Three new policy kits: Legal Aid for All, Alternative Voting Methods, and Public Payments Platforms
New resources on how states can transform access to justice, voter voice, and public money
We at the Democracy Policy Network (DPN) are working to take bold state-level policy ideas mainstream by packaging them into organized, accessible, and useful policy kits for state leaders. We are pleased to announce the launch of three new policy kits — on Legal Aid for All, Alternative Voting Methods, and Public Payments Platforms:
Our Legal Aid for All policy kit, organized by Scott Zimmerman and James Bagley, is about how states could build infrastructure to make our civil legal system more inclusive, equitable, and just by expanding the civil right to counsel, establishing Local Library Legal Offices, and widening the pathways to becoming a legal services provider. View the kit here and read Scott and James’s announcement of the kit here.
Our Alternative Voting Methods policy kit, organized by Renata Shammo, is about how states can implement alternatives to first-past-the-post plurality voting — such as ranked choice, approval, score, and STAR voting, as well as multi-member districts — to better translate public will into electoral outcomes. View the kit here and read Renata’s announcement of the kit here.
Our Public Payments Platforms policy kit, organized by Michael Brennan and Tom Latkowski, is about how states can establish publicly-owned digital wallets platforms to make public administration more efficient, increase financial inclusion, benefit local economies, and build a foundation for more transformative uses of public money. View the kit here and read Michael and Tom’s announcement of the kit here.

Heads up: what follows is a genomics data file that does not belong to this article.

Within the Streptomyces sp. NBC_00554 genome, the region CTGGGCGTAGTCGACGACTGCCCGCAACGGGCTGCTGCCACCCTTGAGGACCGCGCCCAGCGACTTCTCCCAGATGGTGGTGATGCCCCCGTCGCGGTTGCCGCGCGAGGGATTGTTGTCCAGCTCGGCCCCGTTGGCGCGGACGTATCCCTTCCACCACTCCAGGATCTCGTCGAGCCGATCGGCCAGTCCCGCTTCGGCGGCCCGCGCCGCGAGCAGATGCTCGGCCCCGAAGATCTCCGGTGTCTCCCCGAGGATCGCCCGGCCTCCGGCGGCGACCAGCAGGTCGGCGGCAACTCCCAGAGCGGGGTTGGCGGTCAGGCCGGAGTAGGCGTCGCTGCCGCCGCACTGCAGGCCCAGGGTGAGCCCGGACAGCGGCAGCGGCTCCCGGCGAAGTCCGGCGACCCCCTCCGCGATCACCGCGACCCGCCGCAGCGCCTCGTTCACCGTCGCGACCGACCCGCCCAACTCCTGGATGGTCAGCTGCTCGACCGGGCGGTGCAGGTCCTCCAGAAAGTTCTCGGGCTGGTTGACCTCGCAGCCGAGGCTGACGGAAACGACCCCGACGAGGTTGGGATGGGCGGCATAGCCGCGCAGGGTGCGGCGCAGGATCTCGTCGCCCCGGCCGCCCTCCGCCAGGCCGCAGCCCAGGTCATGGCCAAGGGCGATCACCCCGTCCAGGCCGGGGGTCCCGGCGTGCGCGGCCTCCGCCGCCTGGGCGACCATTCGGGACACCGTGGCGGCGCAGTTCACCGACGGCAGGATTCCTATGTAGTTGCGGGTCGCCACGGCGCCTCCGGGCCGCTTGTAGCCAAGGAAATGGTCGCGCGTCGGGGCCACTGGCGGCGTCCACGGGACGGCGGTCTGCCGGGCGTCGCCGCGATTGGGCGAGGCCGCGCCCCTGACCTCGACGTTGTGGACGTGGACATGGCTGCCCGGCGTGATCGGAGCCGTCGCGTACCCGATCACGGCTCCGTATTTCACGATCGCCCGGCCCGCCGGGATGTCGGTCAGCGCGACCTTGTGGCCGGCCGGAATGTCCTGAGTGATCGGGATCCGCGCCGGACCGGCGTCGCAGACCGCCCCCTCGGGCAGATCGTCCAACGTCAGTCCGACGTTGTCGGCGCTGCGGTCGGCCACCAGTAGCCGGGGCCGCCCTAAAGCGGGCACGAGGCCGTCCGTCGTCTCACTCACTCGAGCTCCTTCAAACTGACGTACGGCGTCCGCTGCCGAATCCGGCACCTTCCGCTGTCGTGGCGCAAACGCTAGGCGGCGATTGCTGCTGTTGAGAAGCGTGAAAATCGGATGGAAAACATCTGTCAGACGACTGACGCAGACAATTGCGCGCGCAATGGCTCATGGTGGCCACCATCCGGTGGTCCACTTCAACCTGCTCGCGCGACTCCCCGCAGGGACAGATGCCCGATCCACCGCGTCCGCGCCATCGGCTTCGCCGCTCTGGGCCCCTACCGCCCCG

(And if you’re looking for who created these delightful new banner illustrations on each kit, check out the great Christina Moreland.)
More kits are to come in the coming months. We are going to be deepening these kits and adding more modules, from model legislation to polling to talking points. We also have a couple dozen kits in the works, from social housing to free time security to prison oversight to industrial agriculture reform.
For now, please reach out if you are interested in learning more and/or helping DPN gather, package, organize, and champion policies like these. And if you know of a state policy that has been specifically promising, get in touch (Pete@DemocracyPolicy.network). DPN is a network, not a think tank — our model is based on your knowledge and participation, so please reach out if you have ideas to share.
One more thing: Later this week, we are having a big re-launch of DPN in the public conversation. Stay tuned for a re-launch video, Patreon, podcast, and more! The movement in the states needs policy backup — and we’re excited to enter the next phase of building an organization designed to provide that backup.